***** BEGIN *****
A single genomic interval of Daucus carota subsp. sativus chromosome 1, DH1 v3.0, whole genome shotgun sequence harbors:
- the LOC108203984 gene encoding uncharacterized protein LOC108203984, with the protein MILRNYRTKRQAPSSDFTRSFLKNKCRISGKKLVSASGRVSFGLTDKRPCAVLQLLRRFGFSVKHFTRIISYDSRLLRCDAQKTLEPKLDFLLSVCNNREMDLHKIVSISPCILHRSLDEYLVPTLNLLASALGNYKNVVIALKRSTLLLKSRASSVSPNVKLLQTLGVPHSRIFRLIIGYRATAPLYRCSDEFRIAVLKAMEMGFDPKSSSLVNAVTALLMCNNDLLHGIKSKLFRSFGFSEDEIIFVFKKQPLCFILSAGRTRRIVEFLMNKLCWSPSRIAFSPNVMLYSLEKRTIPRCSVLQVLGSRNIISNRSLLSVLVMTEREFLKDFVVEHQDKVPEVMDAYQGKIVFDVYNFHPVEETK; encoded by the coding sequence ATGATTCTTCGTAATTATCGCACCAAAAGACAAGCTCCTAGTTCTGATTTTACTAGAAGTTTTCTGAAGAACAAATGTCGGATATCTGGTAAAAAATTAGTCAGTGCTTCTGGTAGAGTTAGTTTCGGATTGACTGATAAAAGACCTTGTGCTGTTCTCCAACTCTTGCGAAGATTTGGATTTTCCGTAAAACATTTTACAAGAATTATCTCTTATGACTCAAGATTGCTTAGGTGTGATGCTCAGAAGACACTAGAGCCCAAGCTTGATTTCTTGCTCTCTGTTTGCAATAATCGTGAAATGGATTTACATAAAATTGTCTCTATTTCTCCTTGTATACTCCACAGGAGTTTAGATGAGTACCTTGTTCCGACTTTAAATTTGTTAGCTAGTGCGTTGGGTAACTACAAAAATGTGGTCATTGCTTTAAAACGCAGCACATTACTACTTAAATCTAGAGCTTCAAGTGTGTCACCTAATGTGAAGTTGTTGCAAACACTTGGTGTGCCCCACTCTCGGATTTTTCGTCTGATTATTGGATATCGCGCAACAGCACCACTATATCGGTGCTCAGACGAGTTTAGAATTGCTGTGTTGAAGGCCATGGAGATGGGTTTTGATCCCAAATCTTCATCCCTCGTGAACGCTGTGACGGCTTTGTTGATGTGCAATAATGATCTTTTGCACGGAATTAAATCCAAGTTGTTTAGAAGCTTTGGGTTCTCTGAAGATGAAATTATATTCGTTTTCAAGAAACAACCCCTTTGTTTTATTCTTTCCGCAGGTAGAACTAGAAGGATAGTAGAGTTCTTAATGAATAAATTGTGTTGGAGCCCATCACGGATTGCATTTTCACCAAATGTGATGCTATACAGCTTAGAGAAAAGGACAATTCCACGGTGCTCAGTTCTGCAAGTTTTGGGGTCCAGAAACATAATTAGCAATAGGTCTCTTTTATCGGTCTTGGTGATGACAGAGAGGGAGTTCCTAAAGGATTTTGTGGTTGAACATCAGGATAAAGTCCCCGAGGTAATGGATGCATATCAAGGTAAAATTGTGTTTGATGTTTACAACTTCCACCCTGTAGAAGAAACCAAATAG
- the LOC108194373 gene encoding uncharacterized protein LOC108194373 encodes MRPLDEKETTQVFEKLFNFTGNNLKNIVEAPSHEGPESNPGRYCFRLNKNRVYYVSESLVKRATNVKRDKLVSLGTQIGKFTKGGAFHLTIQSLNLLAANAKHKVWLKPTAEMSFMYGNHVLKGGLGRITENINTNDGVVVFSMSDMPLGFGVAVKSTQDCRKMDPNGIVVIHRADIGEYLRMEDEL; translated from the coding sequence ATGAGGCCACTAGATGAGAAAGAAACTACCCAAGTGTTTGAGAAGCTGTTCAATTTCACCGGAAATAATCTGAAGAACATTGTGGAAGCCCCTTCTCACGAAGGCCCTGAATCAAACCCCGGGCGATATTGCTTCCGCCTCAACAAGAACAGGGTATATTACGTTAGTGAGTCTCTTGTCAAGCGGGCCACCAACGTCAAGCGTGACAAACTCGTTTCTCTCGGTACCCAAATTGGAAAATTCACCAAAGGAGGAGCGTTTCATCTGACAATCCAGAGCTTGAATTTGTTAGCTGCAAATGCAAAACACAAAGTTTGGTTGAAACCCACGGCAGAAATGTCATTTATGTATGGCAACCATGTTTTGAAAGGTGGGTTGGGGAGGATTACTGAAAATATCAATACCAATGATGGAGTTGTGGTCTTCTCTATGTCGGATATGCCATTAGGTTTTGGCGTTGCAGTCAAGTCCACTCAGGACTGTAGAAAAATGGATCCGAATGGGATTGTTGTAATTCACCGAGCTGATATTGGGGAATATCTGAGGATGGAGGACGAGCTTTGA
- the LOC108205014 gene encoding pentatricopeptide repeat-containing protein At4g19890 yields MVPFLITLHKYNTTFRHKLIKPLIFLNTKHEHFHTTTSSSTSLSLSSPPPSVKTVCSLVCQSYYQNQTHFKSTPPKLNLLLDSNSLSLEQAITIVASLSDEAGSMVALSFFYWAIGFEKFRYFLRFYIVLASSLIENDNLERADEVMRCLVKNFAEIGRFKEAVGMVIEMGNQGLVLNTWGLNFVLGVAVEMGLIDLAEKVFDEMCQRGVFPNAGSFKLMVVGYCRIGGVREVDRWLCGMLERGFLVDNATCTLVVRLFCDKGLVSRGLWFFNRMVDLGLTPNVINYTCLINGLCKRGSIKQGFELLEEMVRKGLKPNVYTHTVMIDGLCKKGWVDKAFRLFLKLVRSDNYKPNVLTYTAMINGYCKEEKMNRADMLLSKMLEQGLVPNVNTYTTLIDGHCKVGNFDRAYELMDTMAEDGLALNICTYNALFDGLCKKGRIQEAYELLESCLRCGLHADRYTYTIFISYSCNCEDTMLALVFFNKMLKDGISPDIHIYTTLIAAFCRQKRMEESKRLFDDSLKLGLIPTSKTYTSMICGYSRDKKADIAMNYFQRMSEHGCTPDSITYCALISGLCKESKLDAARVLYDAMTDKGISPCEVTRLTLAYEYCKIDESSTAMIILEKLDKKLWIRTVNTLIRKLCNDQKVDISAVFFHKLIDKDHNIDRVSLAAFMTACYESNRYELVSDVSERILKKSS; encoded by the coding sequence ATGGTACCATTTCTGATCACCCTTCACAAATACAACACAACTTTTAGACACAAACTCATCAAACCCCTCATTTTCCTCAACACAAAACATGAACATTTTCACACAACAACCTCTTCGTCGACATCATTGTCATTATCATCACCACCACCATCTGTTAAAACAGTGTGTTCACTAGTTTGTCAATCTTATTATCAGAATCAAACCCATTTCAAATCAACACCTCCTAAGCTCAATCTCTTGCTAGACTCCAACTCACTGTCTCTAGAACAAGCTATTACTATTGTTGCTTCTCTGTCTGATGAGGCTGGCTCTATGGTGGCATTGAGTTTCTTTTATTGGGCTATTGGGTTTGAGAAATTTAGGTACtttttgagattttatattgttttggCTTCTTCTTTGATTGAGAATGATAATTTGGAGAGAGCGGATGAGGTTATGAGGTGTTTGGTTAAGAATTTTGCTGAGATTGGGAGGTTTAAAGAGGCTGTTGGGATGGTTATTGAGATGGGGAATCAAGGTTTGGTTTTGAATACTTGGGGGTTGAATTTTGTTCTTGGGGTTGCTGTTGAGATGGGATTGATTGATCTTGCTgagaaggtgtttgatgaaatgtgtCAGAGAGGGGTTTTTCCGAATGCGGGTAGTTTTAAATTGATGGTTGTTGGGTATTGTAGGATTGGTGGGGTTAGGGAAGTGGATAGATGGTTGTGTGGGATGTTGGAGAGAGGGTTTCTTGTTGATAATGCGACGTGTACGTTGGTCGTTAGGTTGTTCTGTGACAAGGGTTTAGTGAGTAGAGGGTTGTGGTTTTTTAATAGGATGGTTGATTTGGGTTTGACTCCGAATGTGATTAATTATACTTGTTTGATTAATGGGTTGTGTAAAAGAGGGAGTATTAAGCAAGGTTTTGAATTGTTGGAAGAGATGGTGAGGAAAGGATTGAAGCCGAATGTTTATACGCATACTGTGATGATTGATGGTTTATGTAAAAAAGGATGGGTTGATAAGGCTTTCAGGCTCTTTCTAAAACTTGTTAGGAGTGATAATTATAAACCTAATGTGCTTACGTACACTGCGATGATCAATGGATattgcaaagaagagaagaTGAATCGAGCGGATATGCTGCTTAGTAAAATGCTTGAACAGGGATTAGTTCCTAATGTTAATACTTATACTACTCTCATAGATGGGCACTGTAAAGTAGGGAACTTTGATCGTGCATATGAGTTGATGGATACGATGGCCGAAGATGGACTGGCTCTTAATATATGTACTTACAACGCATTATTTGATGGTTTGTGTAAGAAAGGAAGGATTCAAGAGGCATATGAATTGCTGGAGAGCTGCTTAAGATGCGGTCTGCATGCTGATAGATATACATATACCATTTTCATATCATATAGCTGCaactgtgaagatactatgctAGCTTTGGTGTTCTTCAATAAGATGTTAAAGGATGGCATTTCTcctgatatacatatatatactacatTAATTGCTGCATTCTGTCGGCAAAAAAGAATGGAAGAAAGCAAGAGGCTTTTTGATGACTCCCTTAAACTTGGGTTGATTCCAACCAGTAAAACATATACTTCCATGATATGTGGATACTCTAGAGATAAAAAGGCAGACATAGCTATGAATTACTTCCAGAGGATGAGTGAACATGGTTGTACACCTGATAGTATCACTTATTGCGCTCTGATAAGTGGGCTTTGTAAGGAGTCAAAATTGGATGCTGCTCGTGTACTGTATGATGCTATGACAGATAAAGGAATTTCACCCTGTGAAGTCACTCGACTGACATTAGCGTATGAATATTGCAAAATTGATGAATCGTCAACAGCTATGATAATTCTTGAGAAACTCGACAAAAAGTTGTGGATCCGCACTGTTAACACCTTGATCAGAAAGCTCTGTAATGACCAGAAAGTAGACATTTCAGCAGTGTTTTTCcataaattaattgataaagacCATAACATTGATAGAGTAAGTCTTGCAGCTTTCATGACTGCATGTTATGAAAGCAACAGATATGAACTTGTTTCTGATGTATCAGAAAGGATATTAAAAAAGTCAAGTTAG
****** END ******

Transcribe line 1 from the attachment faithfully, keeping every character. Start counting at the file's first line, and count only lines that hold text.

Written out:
A single genomic interval of Daucus carota subsp. sativus chromosome 1, DH1 v3.0, whole genome shotgun sequence harbors: